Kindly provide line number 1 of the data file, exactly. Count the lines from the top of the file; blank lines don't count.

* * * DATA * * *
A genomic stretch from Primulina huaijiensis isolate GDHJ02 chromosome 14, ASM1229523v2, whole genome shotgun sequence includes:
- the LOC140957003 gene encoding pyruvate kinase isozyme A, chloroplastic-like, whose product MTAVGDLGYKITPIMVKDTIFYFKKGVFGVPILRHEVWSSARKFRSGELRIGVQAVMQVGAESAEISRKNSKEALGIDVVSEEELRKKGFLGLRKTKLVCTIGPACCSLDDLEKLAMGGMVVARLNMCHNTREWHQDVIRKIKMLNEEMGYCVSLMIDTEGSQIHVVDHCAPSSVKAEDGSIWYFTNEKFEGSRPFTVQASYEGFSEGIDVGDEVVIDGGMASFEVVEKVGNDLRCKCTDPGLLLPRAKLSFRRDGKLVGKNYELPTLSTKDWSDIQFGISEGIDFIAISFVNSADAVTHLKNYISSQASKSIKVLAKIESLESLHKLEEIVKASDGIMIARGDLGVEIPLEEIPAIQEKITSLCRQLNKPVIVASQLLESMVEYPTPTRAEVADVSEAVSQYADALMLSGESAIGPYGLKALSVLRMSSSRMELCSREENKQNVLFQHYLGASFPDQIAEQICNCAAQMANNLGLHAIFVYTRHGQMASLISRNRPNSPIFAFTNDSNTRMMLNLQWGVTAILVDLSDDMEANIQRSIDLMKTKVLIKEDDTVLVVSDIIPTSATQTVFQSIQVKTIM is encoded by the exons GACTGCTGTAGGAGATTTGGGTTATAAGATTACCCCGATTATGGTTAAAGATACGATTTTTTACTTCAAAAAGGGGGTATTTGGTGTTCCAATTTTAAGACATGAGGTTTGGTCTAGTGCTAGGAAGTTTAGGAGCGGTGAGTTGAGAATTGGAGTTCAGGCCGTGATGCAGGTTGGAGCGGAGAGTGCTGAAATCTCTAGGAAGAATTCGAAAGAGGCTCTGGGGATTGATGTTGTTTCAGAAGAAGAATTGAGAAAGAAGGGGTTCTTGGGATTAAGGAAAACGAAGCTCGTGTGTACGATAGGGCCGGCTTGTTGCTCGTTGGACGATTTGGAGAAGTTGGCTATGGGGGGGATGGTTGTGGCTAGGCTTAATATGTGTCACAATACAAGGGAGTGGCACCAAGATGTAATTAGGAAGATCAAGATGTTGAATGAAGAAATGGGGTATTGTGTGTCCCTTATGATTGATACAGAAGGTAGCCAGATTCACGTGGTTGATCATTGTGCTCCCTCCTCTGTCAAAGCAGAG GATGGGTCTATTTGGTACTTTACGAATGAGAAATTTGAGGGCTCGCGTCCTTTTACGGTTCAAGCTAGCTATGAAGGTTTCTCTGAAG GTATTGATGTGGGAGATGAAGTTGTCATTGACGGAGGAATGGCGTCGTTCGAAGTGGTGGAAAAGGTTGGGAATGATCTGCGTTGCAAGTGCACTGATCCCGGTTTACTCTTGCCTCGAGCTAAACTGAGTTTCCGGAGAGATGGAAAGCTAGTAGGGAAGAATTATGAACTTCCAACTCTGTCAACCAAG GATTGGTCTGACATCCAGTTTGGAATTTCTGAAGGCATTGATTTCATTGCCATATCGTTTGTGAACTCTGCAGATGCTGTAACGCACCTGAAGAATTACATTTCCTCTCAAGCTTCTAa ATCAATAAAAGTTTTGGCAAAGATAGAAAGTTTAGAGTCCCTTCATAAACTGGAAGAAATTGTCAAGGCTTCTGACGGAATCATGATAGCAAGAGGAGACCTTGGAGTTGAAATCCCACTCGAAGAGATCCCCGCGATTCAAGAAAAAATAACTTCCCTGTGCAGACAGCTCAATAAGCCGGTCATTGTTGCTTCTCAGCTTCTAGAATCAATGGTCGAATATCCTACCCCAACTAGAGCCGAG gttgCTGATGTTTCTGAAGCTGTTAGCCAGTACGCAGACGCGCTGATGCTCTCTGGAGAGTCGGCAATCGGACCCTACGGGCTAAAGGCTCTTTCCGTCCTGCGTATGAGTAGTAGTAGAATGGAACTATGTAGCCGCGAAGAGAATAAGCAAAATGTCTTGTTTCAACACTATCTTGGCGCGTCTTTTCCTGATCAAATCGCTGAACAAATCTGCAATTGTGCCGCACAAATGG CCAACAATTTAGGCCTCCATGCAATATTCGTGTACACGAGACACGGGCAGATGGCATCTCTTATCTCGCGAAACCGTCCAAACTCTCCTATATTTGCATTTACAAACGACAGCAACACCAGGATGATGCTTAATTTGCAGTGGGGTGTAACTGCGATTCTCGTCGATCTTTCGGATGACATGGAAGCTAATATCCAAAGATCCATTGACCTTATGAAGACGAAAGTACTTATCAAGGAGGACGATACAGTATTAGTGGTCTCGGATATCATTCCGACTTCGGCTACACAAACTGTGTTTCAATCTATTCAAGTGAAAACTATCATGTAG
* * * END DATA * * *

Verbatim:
A genomic stretch from Primulina huaijiensis isolate GDHJ02 chromosome 14, ASM1229523v2, whole genome shotgun sequence includes: